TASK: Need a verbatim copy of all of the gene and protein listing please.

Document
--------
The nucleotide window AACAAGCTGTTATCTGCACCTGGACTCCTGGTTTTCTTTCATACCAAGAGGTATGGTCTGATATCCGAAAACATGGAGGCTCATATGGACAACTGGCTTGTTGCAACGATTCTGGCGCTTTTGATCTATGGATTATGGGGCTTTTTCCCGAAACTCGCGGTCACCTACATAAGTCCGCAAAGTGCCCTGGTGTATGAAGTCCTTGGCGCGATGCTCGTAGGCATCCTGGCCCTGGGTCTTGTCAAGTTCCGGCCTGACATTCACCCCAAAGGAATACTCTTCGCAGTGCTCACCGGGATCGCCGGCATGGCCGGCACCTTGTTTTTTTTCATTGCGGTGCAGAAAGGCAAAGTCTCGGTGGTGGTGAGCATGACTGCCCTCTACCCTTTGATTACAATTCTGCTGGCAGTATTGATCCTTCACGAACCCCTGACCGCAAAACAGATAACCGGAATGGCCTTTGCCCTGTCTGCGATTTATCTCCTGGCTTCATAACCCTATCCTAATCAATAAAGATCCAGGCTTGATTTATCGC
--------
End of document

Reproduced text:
The nucleotide window AACAAGCTGTTATCTGCACCTGGACTCCTGGTTTTCTTTCATACCAAGAGGTATGGTCTGATATCCGAAAACATGGAGGCTCATATGGACAACTGGCTTGTTGCAACGATTCTGGCGCTTTTGATCTATGGATTATGGGGCTTTTTCCCGAAACTCGCGGTCACCTACATAAGTCCGCAAAGTGCCCTGGTGTATGAAGTCCTTGGCGCGATGCTCGTAGGCATCCTGGCCCTGGGTCTTGTCAAGTTCCGGCCTGACATTCACCCCAAAGGAATACTCTTCGCAGTGCTCACCGGGATCGCCGGCATGGCCGGCACCTTGTTTTTTTTCATTGCGGTGCAGAAAGGCAAAGTCTCGGTGGTGGTGAGCATGACTGCCCTCTACCCTTTGATTACAATTCTGCTGGCAGTATTGATCCTTCACGAACCCCTGACCGCAAAACAGATAACCGGAATGGCCTTTGCCCTGTCTGCGATTTATCTCCTGGCTTCATAACCCTATCCTAATCAATAAAGATCCAGGCTTGATTTATCGC